To Study Sea Otters, Use A Lifetime Tracker

Scientists know little about how the toxic algae endemic affects sea otters. That’s why veterinarians are trying a novel new surgery.

The article originally appeared on KQED Science. 

Photo by Pacific Southwest Region USFWS/flickr/CC BY-NC-SA 2.0

On a recent Thursday, Otto skipped his $12 seafood breakfast to prepare for surgery.

The 8-year-old southern sea otter was poisoned by exposure to toxic algae, likely after eating a batch of crabs. Toxic algae forms in warming ocean waters and produces a neurotoxin called domoic acid. This neurotoxin concentrates as it moves up the food chain, and it can cause seizures in marine animals and humans. During the winter of 2015 to 2016, domoic acid poisoning shut down the commercial crab season for more than four months.

This year, the number of sea otters stranded on California beaches is up considerably, says Mike Harris, a sea otter biologist with the California Department of Fish and Wildlife.

“We’re on pace in 2017 to break some new records for live strandings and carcasses recovered,” he says.

[There are ups and downs to bird tracking devices.]

Scientists still know very little about how domoic acid affects sea otters off the California coast. But in Otto’s case, a recent MRI showed damage to the hippocampus, which affects memory and navigation. Otters use these functions to find their way in the open ocean.

That’s why veterinarians at The Marine Mammal Center in Sausalito decided to try a novel surgery on Otto, which would allow them to monitor his location and learn how the domoic acid poisoning affects him over time.

“It’s definitely a unique procedure,” says Shawn Johnson, the center’s Director of Veterinary Science.

To prepare Otto for surgery, veterinarians can’t shave his fur like they would for a cat or dog. Otters rely on their thick coat to stay warm so shaving it would expose them to cold California waters, potentially leading to hypothermia.

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“Most surgeons wouldn’t want to do surgery without shaving,” says Johnson, as veterinary technician Marissa Young parts Otto’s fur with an orange plastic comb. “To really tease all those hairs apart to get to the skin, it’s really hard.”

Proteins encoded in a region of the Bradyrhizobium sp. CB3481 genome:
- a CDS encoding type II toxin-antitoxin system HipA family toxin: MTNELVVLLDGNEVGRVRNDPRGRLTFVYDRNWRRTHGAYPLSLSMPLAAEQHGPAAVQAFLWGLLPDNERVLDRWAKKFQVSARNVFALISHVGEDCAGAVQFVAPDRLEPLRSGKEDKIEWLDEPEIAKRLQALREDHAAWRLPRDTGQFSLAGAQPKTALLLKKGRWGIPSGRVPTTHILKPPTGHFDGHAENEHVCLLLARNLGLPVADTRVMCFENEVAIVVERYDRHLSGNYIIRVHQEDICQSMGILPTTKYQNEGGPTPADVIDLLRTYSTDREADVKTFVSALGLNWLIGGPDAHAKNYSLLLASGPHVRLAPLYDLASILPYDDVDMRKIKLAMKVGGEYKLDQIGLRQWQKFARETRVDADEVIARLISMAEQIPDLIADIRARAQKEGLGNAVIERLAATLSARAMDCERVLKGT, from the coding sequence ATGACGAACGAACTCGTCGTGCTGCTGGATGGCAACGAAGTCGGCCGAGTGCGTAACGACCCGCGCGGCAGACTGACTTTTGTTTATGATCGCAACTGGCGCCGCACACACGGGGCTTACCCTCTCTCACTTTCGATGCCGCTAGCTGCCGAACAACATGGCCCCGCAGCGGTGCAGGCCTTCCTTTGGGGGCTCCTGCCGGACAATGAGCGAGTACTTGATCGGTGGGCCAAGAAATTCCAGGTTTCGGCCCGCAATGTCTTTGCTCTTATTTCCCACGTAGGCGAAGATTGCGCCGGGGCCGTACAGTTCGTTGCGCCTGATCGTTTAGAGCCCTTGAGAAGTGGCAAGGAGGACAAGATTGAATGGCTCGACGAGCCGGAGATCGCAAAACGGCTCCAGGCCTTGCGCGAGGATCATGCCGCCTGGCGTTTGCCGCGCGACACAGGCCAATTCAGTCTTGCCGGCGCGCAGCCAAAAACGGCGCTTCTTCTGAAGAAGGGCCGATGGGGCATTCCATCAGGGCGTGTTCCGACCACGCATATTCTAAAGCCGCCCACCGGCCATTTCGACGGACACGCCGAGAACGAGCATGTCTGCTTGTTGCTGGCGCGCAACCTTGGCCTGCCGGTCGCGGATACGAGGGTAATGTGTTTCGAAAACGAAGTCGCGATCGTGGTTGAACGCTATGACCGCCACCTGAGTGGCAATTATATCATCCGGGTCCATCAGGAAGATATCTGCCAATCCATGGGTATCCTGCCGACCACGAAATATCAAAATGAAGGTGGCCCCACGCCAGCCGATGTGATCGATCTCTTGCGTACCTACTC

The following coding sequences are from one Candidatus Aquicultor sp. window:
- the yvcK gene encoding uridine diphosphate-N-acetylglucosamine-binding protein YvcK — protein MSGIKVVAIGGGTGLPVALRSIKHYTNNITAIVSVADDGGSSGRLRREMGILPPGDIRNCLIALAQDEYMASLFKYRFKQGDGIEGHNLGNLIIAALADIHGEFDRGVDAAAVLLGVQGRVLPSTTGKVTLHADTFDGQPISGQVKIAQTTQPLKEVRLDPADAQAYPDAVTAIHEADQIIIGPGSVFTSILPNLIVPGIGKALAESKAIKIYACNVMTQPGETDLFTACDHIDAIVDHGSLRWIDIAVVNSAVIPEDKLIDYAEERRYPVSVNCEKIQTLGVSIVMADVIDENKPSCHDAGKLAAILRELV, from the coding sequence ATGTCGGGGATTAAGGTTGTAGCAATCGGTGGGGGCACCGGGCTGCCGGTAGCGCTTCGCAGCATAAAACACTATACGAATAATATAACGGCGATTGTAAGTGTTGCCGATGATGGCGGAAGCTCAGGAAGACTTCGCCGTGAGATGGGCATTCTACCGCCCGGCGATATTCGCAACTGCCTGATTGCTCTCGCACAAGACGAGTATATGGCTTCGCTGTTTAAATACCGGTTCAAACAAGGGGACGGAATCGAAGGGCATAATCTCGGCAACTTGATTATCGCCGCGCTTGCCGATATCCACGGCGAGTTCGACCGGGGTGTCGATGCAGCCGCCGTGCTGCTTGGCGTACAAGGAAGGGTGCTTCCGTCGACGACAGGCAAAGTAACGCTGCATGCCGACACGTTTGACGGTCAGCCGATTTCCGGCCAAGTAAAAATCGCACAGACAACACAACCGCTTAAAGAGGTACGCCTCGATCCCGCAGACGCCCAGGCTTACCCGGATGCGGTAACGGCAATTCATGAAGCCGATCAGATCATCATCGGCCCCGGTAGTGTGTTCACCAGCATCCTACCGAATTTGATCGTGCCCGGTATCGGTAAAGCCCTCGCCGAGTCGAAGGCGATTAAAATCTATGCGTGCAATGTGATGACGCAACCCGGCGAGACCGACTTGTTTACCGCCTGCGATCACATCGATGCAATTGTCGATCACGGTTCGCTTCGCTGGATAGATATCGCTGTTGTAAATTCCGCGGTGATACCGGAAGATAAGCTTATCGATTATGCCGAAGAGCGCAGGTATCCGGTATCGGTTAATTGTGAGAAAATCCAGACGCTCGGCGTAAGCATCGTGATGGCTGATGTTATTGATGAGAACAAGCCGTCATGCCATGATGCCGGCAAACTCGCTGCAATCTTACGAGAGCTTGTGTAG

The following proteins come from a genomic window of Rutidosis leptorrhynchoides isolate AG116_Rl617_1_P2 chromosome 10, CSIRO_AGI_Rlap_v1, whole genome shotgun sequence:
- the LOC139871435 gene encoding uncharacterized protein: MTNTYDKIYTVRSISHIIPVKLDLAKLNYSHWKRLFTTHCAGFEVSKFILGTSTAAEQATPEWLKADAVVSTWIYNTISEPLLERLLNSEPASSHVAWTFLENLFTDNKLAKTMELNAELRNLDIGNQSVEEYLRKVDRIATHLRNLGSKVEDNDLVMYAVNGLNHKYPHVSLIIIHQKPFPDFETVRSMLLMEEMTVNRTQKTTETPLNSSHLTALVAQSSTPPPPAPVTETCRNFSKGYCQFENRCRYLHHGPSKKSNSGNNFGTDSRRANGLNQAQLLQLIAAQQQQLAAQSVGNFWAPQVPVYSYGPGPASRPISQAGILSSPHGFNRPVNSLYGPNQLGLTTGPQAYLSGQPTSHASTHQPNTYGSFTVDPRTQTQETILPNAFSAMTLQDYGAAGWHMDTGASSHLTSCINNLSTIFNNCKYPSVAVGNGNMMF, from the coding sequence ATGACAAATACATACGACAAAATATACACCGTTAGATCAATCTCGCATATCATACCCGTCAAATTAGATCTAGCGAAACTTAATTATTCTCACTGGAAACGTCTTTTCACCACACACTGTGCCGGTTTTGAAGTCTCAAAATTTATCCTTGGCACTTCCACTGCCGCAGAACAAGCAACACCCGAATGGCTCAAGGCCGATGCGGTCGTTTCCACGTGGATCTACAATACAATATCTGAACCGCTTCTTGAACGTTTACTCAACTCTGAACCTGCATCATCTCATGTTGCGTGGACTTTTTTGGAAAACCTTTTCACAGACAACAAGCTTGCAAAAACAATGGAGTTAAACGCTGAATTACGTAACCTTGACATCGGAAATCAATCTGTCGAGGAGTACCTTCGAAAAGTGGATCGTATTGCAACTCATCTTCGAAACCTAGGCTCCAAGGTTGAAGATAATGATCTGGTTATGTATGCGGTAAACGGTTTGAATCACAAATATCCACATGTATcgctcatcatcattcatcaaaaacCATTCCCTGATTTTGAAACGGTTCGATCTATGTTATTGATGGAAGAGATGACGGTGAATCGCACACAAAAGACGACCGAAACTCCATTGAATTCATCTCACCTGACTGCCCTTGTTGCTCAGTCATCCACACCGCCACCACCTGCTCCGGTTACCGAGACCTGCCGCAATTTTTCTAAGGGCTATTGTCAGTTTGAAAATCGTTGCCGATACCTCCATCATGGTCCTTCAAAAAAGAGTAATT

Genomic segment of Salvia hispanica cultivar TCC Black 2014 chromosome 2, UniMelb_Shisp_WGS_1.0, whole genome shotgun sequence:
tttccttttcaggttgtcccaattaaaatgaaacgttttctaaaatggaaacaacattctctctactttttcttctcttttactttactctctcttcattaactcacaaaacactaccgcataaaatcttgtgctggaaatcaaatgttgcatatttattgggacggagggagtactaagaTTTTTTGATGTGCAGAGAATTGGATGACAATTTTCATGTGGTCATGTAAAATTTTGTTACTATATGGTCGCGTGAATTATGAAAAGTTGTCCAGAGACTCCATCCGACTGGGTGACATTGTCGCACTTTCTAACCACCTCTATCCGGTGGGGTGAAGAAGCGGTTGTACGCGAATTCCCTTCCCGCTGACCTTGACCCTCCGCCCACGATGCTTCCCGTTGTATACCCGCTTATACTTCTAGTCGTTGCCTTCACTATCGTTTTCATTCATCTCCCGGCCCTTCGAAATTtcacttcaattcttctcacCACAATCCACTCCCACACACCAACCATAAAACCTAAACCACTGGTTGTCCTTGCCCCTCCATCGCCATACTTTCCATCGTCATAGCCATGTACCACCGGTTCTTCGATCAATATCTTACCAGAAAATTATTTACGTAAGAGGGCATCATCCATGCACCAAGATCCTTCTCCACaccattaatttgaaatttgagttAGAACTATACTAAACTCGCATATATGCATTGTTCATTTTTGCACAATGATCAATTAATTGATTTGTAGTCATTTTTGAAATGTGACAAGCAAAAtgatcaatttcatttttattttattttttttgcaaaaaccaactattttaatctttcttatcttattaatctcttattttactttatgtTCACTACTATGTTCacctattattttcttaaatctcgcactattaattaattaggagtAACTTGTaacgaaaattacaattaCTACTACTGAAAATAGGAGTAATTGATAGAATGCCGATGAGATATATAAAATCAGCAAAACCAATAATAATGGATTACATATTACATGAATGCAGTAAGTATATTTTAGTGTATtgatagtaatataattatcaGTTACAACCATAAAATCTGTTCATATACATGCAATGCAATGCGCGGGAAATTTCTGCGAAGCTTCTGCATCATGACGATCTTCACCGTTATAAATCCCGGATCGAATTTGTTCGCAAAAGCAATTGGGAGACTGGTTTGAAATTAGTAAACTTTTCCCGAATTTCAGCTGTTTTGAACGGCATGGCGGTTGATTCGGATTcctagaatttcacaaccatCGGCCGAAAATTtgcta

Young carefully parts the hair to expose a thin line of skin, then smooths the fur down with a gel to hold it in place during surgery.

The purpose of the surgery is to tuck two devices into Otto’s abdomen. One, a VHF transmitter, will allow scientists to track Otto’s location at sea. The other tag, shaped like a pill, will track how he fares once he’s back in the wild. This “life history tag” will measure light and temperature from inside the animal’s body.

Otto’s insides are normally dark and warm. The life history tag will track his body temperature and darkness until Otto dies, to see whether the domoic acid poisoning affects his health. A slow drop in body temperature could indicate Otto is succumbing to the illness. (While Otto is alive the device will only collect data, not transmit it.)

“I’ll get an email, a very sad email that says ‘animal 5789 has started transmitting.’”

Once he dies, Otto’s body will start to decompose almost immediately. Enzymes and chemicals will break apart muscle tissue during a self-digestive process called autolysis. Then the ‘lifetime tracker’ will float to the ocean’s surface and detect light, plus cooler temperatures outside Otto’s body. Those changes will trigger the device to ping scientists back on land, notifying them that the animal has died.

“I’ll get an email, a very sad email that says ‘animal 5789 has started transmitting,’” says scientist Markus Horning. Horning developed the tags at the Alaska Sealife Center in Seward with funding from a National Science Foundation grant, and shipped two of them to The Marine Mammal Center.

By figuring out how long Otto lives, and where and how he dies, Horning says scientists can get a better sense for whether he died a natural death or whether domoic acid poisoning played a role. If Otto has seizures caused by domoic acid, the device will track temperature spikes due to muscle activity. Those temperature spikes look very different than a sudden temperature drop—which is what happens if a sea otter is devoured by a shark.

[The inventor of the Segway wants to create better medical devices.]

Horning says Otto and a second sea otter at the Marine Mammal Center, named Yankee Doodle, will be the first sea otters in the world to receive these tracking devices to study their behavior in the wild.

But before Otto can roam free, he has to recover from surgery. Post-op, with his intubation tubes removed, Otto scrubbed his face and spent several minutes grooming as he floated in a private pool.

In about three weeks, Otto will return to the ocean. It could be around 15 years before the device in his abdomen floats out of his decomposing body. Or, if Otto is less fortunate, the tag could be barfed up by a great white shark.

Meet the Writer

About Lindsey Hoshaw

Lindsey Hoshaw is an interactive producer for KQED Science. Before joining KQED, Lindsey was a science correspondent for The New York Times, The Boston Globe, Forbes and Scientific American.

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